- The Washington Times - Monday, September 28, 2015

Presidential hopeful Donald Trump said he would lower tax rates and slim the federal tax code, cutting millions of people out of any income tax liability at all as he unveiled his plan Monday, joining a growing list of Republicans pushing for a scaled-down, simpler system.

He said he would ax many of the breaks that the wealthy and upper middle class use to avoid paying higher taxes, though he would preserve the charitable and mortgage interest deductions.

The billionaire businessman said some of his wealthy pals wouldn’t be happy with those trims, but he expects his top-tier tax rate of 25 percent, down from the current 39.5 percent, would leave many of them better off anyway. He also proposed cutting the corporate tax rate to 15 percent.

“It’ll simplify the tax code, it’ll grow the American economy at a level that it hasn’t seen for decades. And all of this does not add to our debt or our deficit,” the 69-year-old said.

Budget analysts questioned Mr. Trump’s math, saying he would be hard-pressed to replace the trillions of dollars in revenue lost under his plan.

Kyle E. Pomerleau of the Tax Foundation said Mr. Trump’s plan is “very similar to Jeb Bush’s tax plan, except it will end up being a much larger tax cut.”

“His claims that it is going to be revenue-neutral is probably not accurate. The initial tax cut is so big that it would not be revenue-neutral even with greater revenue growth,” Mr. Pomerleau said.

Earlier this month, former Florida Gov. Jeb Bush proposed his own overhaul that a Tax Foundation analysis said would cut taxes by $3.6 trillion and reduce federal revenue by $1.6 trillion over the next decade, raising questions about what programs Mr. Bush would cut to offset the revenue loss.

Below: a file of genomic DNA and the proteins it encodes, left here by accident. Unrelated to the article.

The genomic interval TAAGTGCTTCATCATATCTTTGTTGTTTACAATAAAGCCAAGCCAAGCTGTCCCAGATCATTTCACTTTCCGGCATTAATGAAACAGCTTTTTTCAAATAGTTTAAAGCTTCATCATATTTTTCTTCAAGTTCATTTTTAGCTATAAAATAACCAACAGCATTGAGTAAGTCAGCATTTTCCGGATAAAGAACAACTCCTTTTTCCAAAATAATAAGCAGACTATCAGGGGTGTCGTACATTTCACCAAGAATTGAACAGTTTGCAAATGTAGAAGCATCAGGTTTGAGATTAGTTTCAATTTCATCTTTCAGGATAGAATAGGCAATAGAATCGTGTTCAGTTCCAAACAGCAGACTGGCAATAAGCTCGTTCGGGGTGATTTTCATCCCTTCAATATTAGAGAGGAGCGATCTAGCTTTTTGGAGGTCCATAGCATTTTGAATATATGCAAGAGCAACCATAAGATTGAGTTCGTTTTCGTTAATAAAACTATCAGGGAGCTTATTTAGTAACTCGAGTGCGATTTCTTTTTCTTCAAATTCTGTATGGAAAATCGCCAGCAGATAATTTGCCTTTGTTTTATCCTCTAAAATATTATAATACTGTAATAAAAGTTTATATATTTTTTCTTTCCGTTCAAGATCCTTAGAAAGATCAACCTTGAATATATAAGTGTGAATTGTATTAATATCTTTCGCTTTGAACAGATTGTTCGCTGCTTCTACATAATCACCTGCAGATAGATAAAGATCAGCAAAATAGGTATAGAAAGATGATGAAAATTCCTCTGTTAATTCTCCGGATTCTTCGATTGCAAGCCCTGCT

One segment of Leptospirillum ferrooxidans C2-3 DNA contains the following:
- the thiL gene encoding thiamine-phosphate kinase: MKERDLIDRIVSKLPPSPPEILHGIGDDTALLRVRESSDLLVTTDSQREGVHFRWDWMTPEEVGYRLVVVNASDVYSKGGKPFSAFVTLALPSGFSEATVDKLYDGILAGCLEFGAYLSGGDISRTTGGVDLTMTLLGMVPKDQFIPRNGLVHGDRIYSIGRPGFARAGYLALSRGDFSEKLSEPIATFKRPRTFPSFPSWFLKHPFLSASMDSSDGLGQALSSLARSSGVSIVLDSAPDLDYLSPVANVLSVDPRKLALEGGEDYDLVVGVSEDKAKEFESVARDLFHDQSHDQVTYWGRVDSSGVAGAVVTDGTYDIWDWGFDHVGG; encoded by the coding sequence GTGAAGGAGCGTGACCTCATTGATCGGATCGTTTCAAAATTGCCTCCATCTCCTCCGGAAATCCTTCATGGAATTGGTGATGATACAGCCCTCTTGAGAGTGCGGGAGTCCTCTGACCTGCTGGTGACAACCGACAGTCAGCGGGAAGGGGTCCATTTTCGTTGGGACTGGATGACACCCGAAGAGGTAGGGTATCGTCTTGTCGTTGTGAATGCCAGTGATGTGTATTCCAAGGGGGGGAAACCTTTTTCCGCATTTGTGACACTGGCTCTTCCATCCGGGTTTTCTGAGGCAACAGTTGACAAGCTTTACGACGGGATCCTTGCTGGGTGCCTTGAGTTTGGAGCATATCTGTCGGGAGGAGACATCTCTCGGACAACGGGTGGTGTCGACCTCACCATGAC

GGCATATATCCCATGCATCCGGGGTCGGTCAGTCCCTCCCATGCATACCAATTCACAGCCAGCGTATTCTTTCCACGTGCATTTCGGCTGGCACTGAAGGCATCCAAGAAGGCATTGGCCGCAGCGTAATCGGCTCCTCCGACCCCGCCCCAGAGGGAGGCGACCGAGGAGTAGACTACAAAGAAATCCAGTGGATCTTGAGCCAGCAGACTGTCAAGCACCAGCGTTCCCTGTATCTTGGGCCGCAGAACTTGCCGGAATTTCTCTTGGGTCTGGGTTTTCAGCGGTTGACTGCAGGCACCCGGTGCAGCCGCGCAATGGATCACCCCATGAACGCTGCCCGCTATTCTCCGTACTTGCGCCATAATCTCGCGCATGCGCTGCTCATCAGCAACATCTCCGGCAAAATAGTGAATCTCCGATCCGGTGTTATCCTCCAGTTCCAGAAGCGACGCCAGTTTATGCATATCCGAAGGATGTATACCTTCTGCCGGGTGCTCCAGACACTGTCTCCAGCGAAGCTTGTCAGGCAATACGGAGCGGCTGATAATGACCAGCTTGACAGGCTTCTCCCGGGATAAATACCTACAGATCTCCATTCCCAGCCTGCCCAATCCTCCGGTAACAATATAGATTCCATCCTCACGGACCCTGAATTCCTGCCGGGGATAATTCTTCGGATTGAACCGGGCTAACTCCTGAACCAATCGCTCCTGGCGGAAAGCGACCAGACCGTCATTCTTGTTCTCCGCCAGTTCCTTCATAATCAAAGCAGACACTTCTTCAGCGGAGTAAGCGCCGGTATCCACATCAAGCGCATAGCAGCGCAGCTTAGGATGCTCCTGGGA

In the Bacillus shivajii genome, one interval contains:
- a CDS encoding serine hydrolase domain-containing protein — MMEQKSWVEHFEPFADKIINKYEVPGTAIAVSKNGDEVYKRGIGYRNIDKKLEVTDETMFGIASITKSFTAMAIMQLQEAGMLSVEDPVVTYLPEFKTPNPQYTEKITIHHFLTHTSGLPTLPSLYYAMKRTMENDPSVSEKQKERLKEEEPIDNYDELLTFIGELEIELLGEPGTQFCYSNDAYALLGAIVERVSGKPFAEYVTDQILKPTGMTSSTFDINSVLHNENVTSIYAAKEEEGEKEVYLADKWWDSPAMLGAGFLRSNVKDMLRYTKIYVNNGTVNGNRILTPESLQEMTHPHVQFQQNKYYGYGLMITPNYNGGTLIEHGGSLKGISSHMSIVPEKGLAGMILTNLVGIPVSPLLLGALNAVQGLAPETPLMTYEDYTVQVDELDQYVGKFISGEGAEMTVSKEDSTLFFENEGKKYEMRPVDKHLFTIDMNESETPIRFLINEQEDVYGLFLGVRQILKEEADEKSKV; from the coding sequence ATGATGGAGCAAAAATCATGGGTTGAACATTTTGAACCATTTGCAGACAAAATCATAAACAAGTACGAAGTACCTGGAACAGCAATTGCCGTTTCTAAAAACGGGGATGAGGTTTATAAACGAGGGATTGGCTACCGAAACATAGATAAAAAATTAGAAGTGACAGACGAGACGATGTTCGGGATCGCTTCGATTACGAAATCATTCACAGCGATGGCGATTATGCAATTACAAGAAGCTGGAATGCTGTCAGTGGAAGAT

For Mr. Trump, the Republican presidential front-runner, it’s his third major policy statement — after an immigration plan and a set of principles on Second Amendment rights — and it puts him in the conversation that is raging within the campaign field.

Sen. Rand Paul of Kentucky, another Republican White House hopeful, captured the sentiment of many grass-roots activists when he videotaped himself at a rifle range shooting up a box filled with tax code volumes. The footage served as a sequel to a video he released a couple of months earlier in which he put the tax code into a wood chipper, chopped it up with a chain saw and lit it on fire.

Despite the mounting aggravation among voters, however, efforts to reshape the tax system have stalled on Capitol Hill, forcing the conversation into the presidential race.

Mr. Trump predicted his plan could send the nation’s gross domestic product growth to as high as 6 percent a year, which is more than twice the current projections for 2017-2020, the period that would cover the next administration.

“We’re going to have growth that will be tremendous,” Mr. Trump said.

Mr. Pomerleau, though, said something’s got to give.

“One of the things that Trump needs to think about is that his plan is going to be a very substantial cut in the amount of revenue the government raises. So, either he has to scale back a bit or think of the cuts he needs to make to make this revenue-neutral,” he said.